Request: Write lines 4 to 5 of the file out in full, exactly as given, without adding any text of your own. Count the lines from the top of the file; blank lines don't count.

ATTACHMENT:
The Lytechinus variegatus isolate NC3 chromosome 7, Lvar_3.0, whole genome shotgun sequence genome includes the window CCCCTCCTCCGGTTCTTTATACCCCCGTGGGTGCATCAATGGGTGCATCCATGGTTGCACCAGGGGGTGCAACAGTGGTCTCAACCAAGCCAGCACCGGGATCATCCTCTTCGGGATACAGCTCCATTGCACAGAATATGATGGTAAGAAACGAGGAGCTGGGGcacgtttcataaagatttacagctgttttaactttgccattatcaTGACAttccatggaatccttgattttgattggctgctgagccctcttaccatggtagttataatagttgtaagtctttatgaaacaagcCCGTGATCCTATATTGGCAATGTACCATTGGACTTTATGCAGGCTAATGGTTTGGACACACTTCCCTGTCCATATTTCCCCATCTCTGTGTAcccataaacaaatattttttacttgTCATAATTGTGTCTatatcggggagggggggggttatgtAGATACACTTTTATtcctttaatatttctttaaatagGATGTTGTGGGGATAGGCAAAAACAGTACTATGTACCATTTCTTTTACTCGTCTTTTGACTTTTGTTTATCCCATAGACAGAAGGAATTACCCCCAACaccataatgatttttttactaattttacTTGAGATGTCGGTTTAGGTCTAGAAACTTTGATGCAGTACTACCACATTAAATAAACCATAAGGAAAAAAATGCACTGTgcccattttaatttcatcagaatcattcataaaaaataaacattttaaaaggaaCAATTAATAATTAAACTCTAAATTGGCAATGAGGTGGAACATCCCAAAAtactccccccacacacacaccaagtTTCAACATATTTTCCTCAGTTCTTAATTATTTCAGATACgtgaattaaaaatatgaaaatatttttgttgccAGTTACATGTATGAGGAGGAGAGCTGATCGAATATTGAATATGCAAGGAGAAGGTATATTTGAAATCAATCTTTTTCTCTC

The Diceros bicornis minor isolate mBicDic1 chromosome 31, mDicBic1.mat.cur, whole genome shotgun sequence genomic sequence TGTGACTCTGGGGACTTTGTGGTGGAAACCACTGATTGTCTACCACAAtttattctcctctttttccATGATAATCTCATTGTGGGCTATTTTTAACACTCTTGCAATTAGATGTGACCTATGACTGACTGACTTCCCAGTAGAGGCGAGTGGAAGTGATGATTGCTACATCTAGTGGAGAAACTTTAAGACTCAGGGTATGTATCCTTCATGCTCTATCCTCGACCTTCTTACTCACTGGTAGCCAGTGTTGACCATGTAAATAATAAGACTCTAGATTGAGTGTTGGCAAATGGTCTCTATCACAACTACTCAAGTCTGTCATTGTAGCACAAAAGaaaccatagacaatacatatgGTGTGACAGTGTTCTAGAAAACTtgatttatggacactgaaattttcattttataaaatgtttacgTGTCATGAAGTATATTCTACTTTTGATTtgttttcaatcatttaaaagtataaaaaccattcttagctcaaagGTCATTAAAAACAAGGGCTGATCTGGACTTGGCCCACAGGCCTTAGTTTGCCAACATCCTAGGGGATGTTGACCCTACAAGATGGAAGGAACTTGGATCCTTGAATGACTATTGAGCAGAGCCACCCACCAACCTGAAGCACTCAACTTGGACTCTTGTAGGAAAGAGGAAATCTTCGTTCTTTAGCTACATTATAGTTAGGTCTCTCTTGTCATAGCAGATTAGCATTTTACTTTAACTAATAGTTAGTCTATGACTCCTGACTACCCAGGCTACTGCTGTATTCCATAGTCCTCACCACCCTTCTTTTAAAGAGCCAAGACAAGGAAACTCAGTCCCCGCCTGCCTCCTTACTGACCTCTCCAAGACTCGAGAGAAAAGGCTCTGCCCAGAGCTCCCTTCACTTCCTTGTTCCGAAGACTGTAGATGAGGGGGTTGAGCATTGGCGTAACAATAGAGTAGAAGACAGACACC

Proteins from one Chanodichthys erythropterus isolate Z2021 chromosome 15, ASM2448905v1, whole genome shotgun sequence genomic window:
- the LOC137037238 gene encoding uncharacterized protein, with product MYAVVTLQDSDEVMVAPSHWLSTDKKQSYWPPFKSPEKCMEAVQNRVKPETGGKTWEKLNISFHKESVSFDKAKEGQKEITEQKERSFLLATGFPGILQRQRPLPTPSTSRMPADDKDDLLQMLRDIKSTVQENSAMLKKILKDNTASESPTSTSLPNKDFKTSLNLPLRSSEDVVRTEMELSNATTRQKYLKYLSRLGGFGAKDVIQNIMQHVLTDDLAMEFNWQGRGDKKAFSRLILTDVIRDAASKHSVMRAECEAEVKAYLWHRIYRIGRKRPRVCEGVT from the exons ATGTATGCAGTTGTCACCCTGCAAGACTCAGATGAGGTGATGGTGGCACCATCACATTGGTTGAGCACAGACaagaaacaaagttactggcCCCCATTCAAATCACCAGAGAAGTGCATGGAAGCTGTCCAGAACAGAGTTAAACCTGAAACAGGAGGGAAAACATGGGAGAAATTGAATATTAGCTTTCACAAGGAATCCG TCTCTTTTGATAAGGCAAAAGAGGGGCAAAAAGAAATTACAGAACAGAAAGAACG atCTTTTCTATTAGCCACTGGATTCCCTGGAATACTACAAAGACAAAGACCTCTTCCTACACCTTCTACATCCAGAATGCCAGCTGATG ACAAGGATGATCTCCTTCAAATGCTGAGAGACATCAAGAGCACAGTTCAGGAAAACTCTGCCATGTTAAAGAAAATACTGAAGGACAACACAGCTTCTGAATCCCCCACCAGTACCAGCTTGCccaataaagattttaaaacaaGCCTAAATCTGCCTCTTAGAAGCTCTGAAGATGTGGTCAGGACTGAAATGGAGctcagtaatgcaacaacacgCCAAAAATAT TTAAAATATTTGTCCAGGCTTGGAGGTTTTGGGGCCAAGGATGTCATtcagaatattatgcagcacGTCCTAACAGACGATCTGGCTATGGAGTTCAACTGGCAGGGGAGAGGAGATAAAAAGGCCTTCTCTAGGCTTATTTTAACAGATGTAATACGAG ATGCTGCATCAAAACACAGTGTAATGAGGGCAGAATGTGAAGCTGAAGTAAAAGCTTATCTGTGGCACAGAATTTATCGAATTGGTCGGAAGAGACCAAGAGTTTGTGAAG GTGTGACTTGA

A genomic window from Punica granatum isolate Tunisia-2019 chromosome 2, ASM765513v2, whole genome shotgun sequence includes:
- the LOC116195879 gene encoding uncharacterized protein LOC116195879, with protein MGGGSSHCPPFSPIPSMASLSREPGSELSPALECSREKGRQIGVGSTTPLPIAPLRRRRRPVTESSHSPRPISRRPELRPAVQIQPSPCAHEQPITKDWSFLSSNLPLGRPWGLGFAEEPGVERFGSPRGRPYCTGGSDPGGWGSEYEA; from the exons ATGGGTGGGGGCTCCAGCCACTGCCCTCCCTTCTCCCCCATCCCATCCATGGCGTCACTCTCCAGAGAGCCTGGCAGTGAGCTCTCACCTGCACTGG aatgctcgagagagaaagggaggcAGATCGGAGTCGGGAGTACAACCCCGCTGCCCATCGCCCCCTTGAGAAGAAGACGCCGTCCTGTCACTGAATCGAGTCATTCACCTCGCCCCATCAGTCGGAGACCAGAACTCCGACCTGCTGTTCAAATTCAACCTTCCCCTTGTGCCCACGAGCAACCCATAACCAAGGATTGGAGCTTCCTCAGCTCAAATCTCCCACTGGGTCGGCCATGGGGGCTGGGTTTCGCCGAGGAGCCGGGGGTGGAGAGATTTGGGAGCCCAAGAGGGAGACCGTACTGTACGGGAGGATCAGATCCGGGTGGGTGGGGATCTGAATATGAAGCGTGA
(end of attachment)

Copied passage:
- the LOC137037238 gene encoding uncharacterized protein, with product MYAVVTLQDSDEVMVAPSHWLSTDKKQSYWPPFKSPEKCMEAVQNRVKPETGGKTWEKLNISFHKESVSFDKAKEGQKEITEQKERSFLLATGFPGILQRQRPLPTPSTSRMPADDKDDLLQMLRDIKSTVQENSAMLKKILKDNTASESPTSTSLPNKDFKTSLNLPLRSSEDVVRTEMELSNATTRQKYLKYLSRLGGFGAKDVIQNIMQHVLTDDLAMEFNWQGRGDKKAFSRLILTDVIRDAASKHSVMRAECEAEVKAYLWHRIYRIGRKRPRVCEGVT from the exons ATGTATGCAGTTGTCACCCTGCAAGACTCAGATGAGGTGATGGTGGCACCATCACATTGGTTGAGCACAGACaagaaacaaagttactggcCCCCATTCAAATCACCAGAGAAGTGCATGGAAGCTGTCCAGAACAGAGTTAAACCTGAAACAGGAGGGAAAACATGGGAGAAATTGAATATTAGCTTTCACAAGGAATCCG TCTCTTTTGATAAGGCAAAAGAGGGGCAAAAAGAAATTACAGAACAGAAAGAACG atCTTTTCTATTAGCCACTGGATTCCCTGGAATACTACAAAGACAAAGACCTCTTCCTACACCTTCTACATCCAGAATGCCAGCTGATG ACAAGGATGATCTCCTTCAAATGCTGAGAGACATCAAGAGCACAGTTCAGGAAAACTCTGCCATGTTAAAGAAAATACTGAAGGACAACACAGCTTCTGAATCCCCCACCAGTACCAGCTTGCccaataaagattttaaaacaaGCCTAAATCTGCCTCTTAGAAGCTCTGAAGATGTGGTCAGGACTGAAATGGAGctcagtaatgcaacaacacgCCAAAAATAT TTAAAATATTTGTCCAGGCTTGGAGGTTTTGGGGCCAAGGATGTCATtcagaatattatgcagcacGTCCTAACAGACGATCTGGCTATGGAGTTCAACTGGCAGGGGAGAGGAGATAAAAAGGCCTTCTCTAGGCTTATTTTAACAGATGTAATACGAG ATGCTGCATCAAAACACAGTGTAATGAGGGCAGAATGTGAAGCTGAAGTAAAAGCTTATCTGTGGCACAGAATTTATCGAATTGGTCGGAAGAGACCAAGAGTTTGTGAAG GTGTGACTTGA

A genomic window from Punica granatum isolate Tunisia-2019 chromosome 2, ASM765513v2, whole genome shotgun sequence includes: